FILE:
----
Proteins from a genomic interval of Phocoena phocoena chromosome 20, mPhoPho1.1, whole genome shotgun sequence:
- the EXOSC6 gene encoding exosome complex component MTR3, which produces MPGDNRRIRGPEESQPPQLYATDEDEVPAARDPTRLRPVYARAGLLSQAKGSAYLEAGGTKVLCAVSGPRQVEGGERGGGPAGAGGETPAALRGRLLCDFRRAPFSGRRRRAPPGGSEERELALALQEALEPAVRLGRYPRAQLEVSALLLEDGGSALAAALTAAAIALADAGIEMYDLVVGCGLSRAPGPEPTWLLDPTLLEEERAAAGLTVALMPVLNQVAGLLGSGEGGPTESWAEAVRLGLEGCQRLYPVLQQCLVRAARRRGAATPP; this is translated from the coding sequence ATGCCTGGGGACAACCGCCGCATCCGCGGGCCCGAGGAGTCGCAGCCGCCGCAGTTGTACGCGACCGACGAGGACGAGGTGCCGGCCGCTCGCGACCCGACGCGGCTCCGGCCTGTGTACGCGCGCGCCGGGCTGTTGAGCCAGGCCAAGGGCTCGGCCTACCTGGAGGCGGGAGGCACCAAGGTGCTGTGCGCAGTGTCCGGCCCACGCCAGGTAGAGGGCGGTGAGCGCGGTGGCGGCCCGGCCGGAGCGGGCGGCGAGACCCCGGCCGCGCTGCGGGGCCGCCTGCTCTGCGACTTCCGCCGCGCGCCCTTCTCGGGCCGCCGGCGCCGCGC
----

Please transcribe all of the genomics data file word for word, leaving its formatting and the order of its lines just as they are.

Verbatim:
Proteins from a genomic interval of Phocoena phocoena chromosome 20, mPhoPho1.1, whole genome shotgun sequence:
- the EXOSC6 gene encoding exosome complex component MTR3, which produces MPGDNRRIRGPEESQPPQLYATDEDEVPAARDPTRLRPVYARAGLLSQAKGSAYLEAGGTKVLCAVSGPRQVEGGERGGGPAGAGGETPAALRGRLLCDFRRAPFSGRRRRAPPGGSEERELALALQEALEPAVRLGRYPRAQLEVSALLLEDGGSALAAALTAAAIALADAGIEMYDLVVGCGLSRAPGPEPTWLLDPTLLEEERAAAGLTVALMPVLNQVAGLLGSGEGGPTESWAEAVRLGLEGCQRLYPVLQQCLVRAARRRGAATPP; this is translated from the coding sequence ATGCCTGGGGACAACCGCCGCATCCGCGGGCCCGAGGAGTCGCAGCCGCCGCAGTTGTACGCGACCGACGAGGACGAGGTGCCGGCCGCTCGCGACCCGACGCGGCTCCGGCCTGTGTACGCGCGCGCCGGGCTGTTGAGCCAGGCCAAGGGCTCGGCCTACCTGGAGGCGGGAGGCACCAAGGTGCTGTGCGCAGTGTCCGGCCCACGCCAGGTAGAGGGCGGTGAGCGCGGTGGCGGCCCGGCCGGAGCGGGCGGCGAGACCCCGGCCGCGCTGCGGGGCCGCCTGCTCTGCGACTTCCGCCGCGCGCCCTTCTCGGGCCGCCGGCGCCGCGC